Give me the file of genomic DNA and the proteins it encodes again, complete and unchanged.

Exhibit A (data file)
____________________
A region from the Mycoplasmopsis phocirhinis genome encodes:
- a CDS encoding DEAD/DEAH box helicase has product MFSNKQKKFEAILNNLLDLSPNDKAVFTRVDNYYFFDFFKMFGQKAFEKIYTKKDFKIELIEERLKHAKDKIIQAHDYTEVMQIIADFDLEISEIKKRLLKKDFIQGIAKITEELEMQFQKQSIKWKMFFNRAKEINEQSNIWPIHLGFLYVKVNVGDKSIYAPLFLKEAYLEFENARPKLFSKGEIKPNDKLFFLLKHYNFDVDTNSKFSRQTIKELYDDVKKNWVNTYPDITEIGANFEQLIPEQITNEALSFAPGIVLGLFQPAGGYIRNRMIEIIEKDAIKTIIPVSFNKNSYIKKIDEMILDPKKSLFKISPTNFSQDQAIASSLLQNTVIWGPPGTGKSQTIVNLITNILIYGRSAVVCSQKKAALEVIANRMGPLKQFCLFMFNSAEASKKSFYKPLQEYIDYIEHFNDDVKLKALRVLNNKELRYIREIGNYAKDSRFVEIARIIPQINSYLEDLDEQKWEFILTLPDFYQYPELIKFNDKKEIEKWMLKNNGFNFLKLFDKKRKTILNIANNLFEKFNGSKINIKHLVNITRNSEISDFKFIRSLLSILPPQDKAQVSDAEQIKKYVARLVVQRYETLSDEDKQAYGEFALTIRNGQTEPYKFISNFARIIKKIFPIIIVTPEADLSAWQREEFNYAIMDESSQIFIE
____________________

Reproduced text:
A region from the Mycoplasmopsis phocirhinis genome encodes:
- a CDS encoding DEAD/DEAH box helicase has product MFSNKQKKFEAILNNLLDLSPNDKAVFTRVDNYYFFDFFKMFGQKAFEKIYTKKDFKIELIEERLKHAKDKIIQAHDYTEVMQIIADFDLEISEIKKRLLKKDFIQGIAKITEELEMQFQKQSIKWKMFFNRAKEINEQSNIWPIHLGFLYVKVNVGDKSIYAPLFLKEAYLEFENARPKLFSKGEIKPNDKLFFLLKHYNFDVDTNSKFSRQTIKELYDDVKKNWVNTYPDITEIGANFEQLIPEQITNEALSFAPGIVLGLFQPAGGYIRNRMIEIIEKDAIKTIIPVSFNKNSYIKKIDEMILDPKKSLFKISPTNFSQDQAIASSLLQNTVIWGPPGTGKSQTIVNLITNILIYGRSAVVCSQKKAALEVIANRMGPLKQFCLFMFNSAEASKKSFYKPLQEYIDYIEHFNDDVKLKALRVLNNKELRYIREIGNYAKDSRFVEIARIIPQINSYLEDLDEQKWEFILTLPDFYQYPELIKFNDKKEIEKWMLKNNGFNFLKLFDKKRKTILNIANNLFEKFNGSKINIKHLVNITRNSEISDFKFIRSLLSILPPQDKAQVSDAEQIKKYVARLVVQRYETLSDEDKQAYGEFALTIRNGQTEPYKFISNFARIIKKIFPIIIVTPEADLSAWQREEFNYAIMDESSQIFIE